Many scientist today cut portions of DNA with restriction enzymes and include a piece of new genetic material into the bacterial cells. The only way this transformation can take place is if the bacteria is competent and is grown to the right stage in which they are dividing the most. In order for this to happen,one would treat the bacterial cells with Calcium Chloride (CaCl2). The bacteria used in this lab was E.Coli and it was an ideal bacteria because it can be easily grown on agar. Hypothesis The transformed E.Coli with the ampicillin resistance gene will be able to grow in the ampicillin plates and it would have a green glowing color.
Recovery broth was added to the cell suspension, and the bacteria was placed in warm water for about thirty minutes (see Results and Discussion, paragraph 2). This recovery period let the bacteria repair their cell membranes and express the added genes. Lastly, the transformed E. coli were placed on agar plates and allowed to grow overnight. One agar plate only contained nutrients (-DNA), two contained nutrients and ampicillin, (-DNA/Amp and +DNA/Amp), and one contained nutrients, ampicillin, and IPTG, a protein that caused the GFP to express a glow. After completing the lab, it was discovered that the ARG gene creates a resistance to antibiotics, like ampicillin, and that bacteria can take in new genes.
Introduction Our world is composed of many bacteria’s’ that can either help or destroy us. Therefore, its’s imperative to learn and study them. The purpose of the lab was to put into action the methods that have been learned in the laboratory to determine our unknown bacteria. Bacteria’s can have different features, shapes, and or arrangements that help microbiologist determined their role in our life (whether they are good or bad for humans). Bacteria can be classified as gram positive or negative (difference in call wall).
Extra care was taken to not touch the plate with bare skin. Five spots were labeled on the line and each amino acid standard was spotted on the plate using a capillary tube. The standards included leucine, alanine, phenylalanine, and lysine. The final spot was an unknown mixture of three amino acids. After allowing the spots to dry, the plate was placed in the developing jar and allowed to develop.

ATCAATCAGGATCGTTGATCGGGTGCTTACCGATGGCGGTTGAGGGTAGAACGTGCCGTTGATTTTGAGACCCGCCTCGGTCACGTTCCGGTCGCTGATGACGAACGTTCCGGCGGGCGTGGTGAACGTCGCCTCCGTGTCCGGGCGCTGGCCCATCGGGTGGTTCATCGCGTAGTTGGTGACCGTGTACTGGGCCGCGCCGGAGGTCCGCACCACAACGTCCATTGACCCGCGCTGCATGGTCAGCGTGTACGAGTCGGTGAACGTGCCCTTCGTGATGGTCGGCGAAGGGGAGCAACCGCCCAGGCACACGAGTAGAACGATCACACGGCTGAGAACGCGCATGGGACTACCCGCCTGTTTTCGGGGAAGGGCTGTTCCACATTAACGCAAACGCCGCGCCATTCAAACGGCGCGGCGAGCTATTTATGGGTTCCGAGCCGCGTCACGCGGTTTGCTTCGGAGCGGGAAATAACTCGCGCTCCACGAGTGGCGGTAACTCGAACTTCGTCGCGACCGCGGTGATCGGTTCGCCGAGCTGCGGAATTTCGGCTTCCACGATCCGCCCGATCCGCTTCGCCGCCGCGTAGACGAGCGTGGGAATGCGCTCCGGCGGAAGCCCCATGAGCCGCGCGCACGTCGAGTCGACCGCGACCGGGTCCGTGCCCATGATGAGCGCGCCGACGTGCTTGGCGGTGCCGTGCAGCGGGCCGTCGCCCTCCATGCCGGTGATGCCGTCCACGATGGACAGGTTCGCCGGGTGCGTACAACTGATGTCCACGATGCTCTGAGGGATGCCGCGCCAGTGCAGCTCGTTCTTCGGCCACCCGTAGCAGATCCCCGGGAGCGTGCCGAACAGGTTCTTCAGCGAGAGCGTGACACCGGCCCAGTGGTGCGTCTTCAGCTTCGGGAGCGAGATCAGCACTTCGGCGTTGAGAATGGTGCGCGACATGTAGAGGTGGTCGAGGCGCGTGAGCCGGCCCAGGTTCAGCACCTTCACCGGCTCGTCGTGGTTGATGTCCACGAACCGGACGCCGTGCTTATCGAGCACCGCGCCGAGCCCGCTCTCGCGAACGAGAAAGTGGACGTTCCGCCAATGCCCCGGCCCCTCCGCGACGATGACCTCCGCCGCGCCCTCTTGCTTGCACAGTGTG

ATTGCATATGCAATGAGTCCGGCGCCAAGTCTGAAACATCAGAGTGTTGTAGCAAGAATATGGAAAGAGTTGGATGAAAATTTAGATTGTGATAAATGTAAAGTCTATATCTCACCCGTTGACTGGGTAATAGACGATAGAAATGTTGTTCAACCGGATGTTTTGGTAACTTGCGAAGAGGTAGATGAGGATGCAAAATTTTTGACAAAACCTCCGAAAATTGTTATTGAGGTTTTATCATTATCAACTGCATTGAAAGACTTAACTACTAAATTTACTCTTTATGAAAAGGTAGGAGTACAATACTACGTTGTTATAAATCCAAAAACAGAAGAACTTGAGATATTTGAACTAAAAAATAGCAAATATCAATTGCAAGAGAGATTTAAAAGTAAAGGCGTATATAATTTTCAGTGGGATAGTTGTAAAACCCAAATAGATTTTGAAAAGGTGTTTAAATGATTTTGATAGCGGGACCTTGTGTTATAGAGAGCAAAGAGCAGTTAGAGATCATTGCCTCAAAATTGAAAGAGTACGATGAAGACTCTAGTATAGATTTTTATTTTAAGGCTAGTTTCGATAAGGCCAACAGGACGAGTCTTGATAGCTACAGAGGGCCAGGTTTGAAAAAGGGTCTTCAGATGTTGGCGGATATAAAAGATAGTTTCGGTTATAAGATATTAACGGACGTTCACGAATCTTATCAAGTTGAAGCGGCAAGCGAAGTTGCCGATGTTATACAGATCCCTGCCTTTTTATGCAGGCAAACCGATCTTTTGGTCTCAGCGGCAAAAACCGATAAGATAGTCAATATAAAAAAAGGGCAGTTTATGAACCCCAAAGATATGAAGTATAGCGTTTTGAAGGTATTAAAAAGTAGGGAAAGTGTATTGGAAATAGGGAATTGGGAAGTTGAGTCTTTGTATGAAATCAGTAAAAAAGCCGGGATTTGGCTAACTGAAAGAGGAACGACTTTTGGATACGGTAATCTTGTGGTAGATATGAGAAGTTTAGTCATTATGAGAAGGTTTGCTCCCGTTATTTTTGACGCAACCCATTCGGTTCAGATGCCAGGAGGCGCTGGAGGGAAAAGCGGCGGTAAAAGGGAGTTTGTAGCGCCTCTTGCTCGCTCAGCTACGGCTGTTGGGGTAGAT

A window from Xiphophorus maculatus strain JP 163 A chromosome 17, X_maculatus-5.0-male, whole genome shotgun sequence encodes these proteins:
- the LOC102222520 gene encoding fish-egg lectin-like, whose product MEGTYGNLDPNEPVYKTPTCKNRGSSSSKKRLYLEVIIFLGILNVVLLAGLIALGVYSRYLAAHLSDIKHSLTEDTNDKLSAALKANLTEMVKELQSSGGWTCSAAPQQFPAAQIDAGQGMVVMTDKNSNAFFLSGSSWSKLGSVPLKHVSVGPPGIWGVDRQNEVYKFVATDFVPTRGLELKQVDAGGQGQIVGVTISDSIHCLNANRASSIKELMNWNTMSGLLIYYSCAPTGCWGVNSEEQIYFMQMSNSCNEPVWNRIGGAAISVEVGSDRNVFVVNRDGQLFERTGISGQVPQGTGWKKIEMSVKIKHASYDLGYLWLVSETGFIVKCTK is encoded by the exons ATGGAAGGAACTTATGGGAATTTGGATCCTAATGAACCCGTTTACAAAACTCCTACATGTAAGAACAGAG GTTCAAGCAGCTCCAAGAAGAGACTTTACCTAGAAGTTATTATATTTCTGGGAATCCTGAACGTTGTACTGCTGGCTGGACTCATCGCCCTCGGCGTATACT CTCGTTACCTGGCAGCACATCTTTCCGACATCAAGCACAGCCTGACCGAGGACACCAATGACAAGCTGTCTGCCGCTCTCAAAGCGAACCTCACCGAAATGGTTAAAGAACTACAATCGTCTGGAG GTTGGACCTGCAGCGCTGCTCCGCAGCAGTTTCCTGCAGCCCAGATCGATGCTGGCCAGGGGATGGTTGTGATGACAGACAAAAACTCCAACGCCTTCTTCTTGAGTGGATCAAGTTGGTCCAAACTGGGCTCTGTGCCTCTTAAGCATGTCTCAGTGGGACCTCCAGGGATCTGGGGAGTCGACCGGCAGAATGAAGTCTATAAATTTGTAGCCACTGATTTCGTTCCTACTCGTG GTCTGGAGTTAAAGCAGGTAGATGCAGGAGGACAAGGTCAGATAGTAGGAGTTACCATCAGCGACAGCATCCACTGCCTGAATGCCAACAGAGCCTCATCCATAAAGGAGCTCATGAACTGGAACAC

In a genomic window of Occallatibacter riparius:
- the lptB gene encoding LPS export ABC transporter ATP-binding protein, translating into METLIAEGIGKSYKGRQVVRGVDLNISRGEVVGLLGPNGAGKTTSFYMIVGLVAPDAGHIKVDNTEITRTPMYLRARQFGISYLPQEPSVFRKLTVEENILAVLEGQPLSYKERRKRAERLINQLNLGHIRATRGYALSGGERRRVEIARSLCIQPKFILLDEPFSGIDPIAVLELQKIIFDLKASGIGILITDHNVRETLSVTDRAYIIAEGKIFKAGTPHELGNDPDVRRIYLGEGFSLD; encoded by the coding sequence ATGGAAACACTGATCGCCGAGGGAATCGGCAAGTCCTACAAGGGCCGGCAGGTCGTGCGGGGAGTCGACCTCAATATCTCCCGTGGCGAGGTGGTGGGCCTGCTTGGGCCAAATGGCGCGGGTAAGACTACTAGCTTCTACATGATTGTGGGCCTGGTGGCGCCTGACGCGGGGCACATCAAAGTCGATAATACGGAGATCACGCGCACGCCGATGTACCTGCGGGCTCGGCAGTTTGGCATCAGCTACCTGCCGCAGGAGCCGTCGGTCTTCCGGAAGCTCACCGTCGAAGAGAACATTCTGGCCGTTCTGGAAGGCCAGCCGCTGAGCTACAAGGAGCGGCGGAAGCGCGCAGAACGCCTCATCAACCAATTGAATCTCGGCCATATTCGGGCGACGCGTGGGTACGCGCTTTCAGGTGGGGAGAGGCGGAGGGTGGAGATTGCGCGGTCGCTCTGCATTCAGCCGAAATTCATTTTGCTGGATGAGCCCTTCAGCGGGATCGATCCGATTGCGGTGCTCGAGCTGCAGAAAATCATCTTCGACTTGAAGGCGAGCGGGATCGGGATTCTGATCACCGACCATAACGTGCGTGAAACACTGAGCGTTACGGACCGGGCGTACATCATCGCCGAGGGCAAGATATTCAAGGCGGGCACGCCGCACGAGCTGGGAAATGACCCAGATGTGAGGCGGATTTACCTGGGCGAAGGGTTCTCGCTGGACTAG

The six bacteria used in this lab were, Citrobacter freundii, Bacillus subtillis, Enterobacter aerogenes, Staphylococcus epidermis, Enterococcus durans, and Escherichia coli. Citrobacter freundii is a Gram-negative rod shape bacteria. The MSA plate will grow Citrobacter freundii, Bacillus subtillis, Enterobacter aerogenes and will have a yellow color change while Staphylococcus epidermis will not grow nor have a color change to yellow. The MacConkey agar will have growth with Escherichia coli, Enterococcus durans, but not Staphylococcus epidermis and Bacillus subtilis since it is a Gram-positive. Only Escherichia coli and Enterococcus durans will be the species fermenting.
Our results from the PCR process were very unexpected, even to the point the control colony had some rather odd outcomes. The goal of this experiment was to choose three colonies from the petri dish that has been exposed to +Amp, and look for any signs of the +Amp resistant gene, blaTEM, within the colonies and decide if this gene does have an impact on bacterial resistance towards the antibiotic. My partner and I decided to utilize a bacterial colony sample that does have blaTEM genes as our control group for us to indicate what a blaTEM gel strand would appear in the agarose gel results. When observing the product of the gel product after gel electrophoresis, we were surprised to find out none of our three colonies had any strands that indicated the presence of blaTEM despite each of them surviving through the exposure to this antibiotic.
However, when these bacteria are grouped together to have high cell density, the molecules they secrete amount to a certain number, and once that number is reached, the behavior of that bacteria is switched on and in this case, bioluminescence is created. Similarly, in my project, I am screening the anti bacterial activity using oils. Before I use the oil, I have to culture the bacteria overnight so that I could use them in the plates after 16-18 hours of incubation. Based on the talk, I believe that I have an idea on how bacteria grow. This Ted Talk has inspired me about science in numerous aspects.
Using the lit tea light, like a bursen burner, I flamed the mouth of the S. epidermidis culture. The sterile cotton swab was inserted in the S. epidermidis culture and twirled around to obtain a specimen. The entire plate was inoculate with the swab from top to bottom, to achieve a lawn of growth. The dry forceps was used to remove the antibiotic disk into the appropriate spot on the plate. This process was repeated for the all antibiotics with aseptic technique being used.
Investigable Question My investigable question for the LJOC experiment was how does the pH level of the water in the jars affect the population size of protozoans? pH level, is a scale that measures the concentration of hydrogen ions. On the pH scale, somewhat surprisingly, 7 is neutral—not 0, and anything higher than 7 is basic, and anything lower than 7 is acidic. Background When we (Maleek and I) setup the experiment, which involved 3 jars, we weighed some grass and put some of the grass into each of the jars. We then began to experiment combining water with vinegar (which we knew had an acidic pH around 3), and later with baking powder (which we knew had a basic pH around 9), to find the mixtures for a pH of 5 and of 9.
Lastly is the evolution of MRSA (Methicillin-resistant Staphylococcus aureus). MRSA is a bacterium that is responsible for various infections in humans that are difficult to treat due to its development of a resistance to common antibiotics. MRSA is very common in hospitals, prisons, and nursing homes. Biological Diversity